When Main Street Is a Highway

[imgbelt img= smithrivrdanger530.jpg]One Northern California town follows the success of another in slowing down heavy drive-through traffic; now locals can walk safely and visitors are stopping in.


context-sensitive solutions would influence the policies of other state transportation authorities as well.

It took over a year before another opportunity arose to apply for funding: a Transportation Enhancement Activities (TEA) grant from the California Department of Transportation. Those working on Willow Creek’s application weren’t optimistic.

“We had figured there wasn’t a snowball’s chance in hell that we’d be funded,” said Marc Rowley, then general manager for the Willow Creek Community Services District. “There were over 400 applications,” he said; “I think we came in second.”

TEA supplied $469,000, and a sympathetic private citizen donated $75,000 more.

Tom O’Gorman, a farmer with a passion for trees, helped to select the London Plane Trees, a type of sycamore, that now line the road.

“We chose those trees because they’re hardy and malleable,” O’Gorman said. “They can be pruned severely to nice effect.” The trees will eventually grow tall and provide ample shade to the downtown, where average temperatures reach 96 degrees during July.

Initially, not everyone in Willow Creek supported the project.

“One of my jobs was to go to every single business and convince them that this hair-brained idea of taking federal money would make the street and businesses better,” Rowley said. “We actually got very strong buy-in and got it down to just two [business owners] who were opposed.”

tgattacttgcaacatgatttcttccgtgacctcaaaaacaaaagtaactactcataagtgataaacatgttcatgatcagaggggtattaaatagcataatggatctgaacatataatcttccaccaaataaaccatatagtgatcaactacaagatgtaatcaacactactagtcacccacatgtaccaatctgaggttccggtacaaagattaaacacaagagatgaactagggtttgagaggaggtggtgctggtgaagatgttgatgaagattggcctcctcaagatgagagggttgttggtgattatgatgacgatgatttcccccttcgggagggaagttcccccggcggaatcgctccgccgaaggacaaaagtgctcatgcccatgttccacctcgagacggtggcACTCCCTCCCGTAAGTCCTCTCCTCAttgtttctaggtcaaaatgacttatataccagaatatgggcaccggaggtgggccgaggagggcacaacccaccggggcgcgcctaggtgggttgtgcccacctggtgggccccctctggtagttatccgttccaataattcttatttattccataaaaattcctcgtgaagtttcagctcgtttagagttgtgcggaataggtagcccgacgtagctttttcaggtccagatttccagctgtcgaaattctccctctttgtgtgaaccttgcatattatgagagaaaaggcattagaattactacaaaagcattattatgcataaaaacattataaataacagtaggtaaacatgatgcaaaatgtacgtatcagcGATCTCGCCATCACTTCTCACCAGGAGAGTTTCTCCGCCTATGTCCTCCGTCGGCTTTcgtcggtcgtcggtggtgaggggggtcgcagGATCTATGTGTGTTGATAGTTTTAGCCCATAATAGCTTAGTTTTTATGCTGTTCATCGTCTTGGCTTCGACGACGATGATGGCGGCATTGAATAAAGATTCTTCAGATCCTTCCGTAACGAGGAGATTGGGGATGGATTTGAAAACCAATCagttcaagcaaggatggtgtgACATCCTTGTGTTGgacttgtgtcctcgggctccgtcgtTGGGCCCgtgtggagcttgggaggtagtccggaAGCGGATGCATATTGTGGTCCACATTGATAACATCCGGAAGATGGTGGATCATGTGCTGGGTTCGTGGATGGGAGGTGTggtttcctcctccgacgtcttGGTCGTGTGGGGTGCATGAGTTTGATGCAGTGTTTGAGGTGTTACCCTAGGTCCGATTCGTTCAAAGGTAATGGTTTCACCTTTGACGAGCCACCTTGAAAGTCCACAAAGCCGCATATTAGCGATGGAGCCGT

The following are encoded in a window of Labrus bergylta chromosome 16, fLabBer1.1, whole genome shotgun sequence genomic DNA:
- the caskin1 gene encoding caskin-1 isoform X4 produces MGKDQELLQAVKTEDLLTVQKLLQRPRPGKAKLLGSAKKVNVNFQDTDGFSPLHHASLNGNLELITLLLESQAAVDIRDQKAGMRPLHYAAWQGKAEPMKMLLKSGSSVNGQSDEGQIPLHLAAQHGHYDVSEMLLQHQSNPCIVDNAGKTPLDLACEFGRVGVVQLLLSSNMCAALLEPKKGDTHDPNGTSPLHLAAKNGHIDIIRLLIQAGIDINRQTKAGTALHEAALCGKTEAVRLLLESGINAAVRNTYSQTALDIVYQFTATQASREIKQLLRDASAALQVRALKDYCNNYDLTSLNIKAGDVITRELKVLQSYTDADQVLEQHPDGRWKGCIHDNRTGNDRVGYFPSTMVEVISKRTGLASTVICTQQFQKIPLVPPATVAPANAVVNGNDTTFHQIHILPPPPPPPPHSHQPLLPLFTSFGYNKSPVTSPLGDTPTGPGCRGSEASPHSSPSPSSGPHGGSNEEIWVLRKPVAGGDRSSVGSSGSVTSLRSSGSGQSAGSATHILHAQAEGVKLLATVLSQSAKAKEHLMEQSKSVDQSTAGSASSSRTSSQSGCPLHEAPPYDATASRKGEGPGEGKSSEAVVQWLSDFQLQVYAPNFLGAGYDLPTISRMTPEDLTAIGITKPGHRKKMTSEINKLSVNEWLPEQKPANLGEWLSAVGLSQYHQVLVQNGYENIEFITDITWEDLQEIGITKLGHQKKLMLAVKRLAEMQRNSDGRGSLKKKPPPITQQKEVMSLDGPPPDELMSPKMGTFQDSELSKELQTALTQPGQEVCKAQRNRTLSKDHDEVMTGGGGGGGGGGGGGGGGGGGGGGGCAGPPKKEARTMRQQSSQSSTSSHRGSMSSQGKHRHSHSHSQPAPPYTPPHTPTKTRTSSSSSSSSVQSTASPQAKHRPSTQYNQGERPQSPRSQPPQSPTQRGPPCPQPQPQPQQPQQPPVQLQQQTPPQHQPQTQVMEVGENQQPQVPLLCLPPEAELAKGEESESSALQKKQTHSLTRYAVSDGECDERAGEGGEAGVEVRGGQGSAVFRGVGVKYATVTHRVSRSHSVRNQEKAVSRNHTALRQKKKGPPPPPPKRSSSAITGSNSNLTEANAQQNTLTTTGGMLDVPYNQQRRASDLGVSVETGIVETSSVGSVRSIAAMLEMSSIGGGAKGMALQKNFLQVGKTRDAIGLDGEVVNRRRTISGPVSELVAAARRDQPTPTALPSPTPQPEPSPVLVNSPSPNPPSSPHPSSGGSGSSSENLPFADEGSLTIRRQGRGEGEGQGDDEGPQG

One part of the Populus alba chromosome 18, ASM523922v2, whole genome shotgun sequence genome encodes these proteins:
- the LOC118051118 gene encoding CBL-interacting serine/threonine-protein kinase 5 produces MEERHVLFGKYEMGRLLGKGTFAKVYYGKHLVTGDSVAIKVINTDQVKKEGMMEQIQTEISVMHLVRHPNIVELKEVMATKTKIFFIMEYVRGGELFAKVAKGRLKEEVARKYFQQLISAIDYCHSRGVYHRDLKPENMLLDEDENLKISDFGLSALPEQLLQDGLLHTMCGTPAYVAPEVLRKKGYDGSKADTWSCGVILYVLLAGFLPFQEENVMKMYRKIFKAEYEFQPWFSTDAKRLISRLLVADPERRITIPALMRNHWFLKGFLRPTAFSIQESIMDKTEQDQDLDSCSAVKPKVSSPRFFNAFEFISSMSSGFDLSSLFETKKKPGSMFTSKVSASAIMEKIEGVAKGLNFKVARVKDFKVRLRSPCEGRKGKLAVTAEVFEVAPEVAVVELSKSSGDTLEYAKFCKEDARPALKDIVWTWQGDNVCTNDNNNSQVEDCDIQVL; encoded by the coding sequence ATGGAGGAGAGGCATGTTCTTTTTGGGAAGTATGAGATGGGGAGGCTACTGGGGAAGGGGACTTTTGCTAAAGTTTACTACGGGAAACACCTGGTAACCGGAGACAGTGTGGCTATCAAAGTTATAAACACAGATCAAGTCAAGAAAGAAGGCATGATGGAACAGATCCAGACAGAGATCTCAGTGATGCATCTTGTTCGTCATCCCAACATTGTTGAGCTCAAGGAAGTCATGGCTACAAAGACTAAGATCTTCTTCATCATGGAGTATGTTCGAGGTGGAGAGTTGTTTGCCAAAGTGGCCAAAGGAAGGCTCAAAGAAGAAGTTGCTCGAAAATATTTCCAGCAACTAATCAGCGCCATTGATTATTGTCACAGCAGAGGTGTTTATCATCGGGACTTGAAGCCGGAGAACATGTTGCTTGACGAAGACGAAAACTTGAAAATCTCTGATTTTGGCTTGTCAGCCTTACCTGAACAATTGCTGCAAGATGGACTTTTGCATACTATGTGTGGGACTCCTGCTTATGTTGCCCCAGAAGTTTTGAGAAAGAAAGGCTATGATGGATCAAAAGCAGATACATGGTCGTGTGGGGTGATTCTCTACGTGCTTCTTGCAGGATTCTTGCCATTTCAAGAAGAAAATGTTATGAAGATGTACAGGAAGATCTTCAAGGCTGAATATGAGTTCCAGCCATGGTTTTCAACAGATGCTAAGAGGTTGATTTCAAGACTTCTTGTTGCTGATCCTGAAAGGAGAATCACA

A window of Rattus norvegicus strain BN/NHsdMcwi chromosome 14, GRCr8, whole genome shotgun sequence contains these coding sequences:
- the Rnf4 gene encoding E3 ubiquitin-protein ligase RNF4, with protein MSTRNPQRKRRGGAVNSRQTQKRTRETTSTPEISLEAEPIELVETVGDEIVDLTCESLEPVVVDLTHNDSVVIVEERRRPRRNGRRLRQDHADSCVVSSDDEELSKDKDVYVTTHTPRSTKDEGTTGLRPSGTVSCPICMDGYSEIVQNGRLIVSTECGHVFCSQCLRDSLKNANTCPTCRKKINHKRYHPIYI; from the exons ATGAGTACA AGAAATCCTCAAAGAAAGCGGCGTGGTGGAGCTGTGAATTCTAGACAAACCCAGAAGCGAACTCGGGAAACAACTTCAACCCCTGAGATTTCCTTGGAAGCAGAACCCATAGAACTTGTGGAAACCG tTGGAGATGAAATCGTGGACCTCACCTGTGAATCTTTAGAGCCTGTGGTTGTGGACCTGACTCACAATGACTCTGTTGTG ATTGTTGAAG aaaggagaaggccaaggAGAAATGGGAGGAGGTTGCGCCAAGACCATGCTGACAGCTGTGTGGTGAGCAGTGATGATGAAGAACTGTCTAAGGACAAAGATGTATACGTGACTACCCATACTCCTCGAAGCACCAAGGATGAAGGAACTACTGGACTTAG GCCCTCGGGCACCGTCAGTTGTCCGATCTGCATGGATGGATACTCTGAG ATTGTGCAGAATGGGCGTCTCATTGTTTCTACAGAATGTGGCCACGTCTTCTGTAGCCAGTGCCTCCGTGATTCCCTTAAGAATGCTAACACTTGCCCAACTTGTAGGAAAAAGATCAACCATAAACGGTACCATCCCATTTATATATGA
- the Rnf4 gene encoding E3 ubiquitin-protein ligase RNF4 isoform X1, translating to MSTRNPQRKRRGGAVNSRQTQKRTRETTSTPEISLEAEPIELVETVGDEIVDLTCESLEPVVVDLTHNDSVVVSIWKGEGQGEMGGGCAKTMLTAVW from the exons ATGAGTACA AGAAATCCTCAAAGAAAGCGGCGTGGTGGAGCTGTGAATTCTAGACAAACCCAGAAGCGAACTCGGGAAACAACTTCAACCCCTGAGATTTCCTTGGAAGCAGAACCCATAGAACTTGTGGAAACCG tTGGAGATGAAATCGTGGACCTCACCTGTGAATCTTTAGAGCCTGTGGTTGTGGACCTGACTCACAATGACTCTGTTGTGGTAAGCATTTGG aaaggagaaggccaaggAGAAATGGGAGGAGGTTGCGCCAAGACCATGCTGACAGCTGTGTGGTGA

Norm Evans, who owned a service station and Subway restaurant in Willow Creek, was critical.

“One of the concerns I had was that the trees would block out the businesses and that people who were passing through really couldn’t see what was there,” said Evans. Age 74, he has since retired and now lives in Oregon. “The other concern I had was the dropping leaves. But neither one of those concerns really was a concern in the end. It turned out fine and the town looks more attractive.”

Suprahan knows how rarely these types of projects succeed. Truck drivers prefer to get to their destinations faster, legislators prefer to spend less, and rural towns usually can’t build the political chorus that urban areas can. But he also knows that with persistence, a seemingly simple project can be priceless for a community like Willow Creek.

“The more that highways improve and expand, the more divided a small town is unless you slow that traffic down and show the people coming through that there’s a place and people here and that they matter,” said Supahan. “Otherwise we all want to speed through.”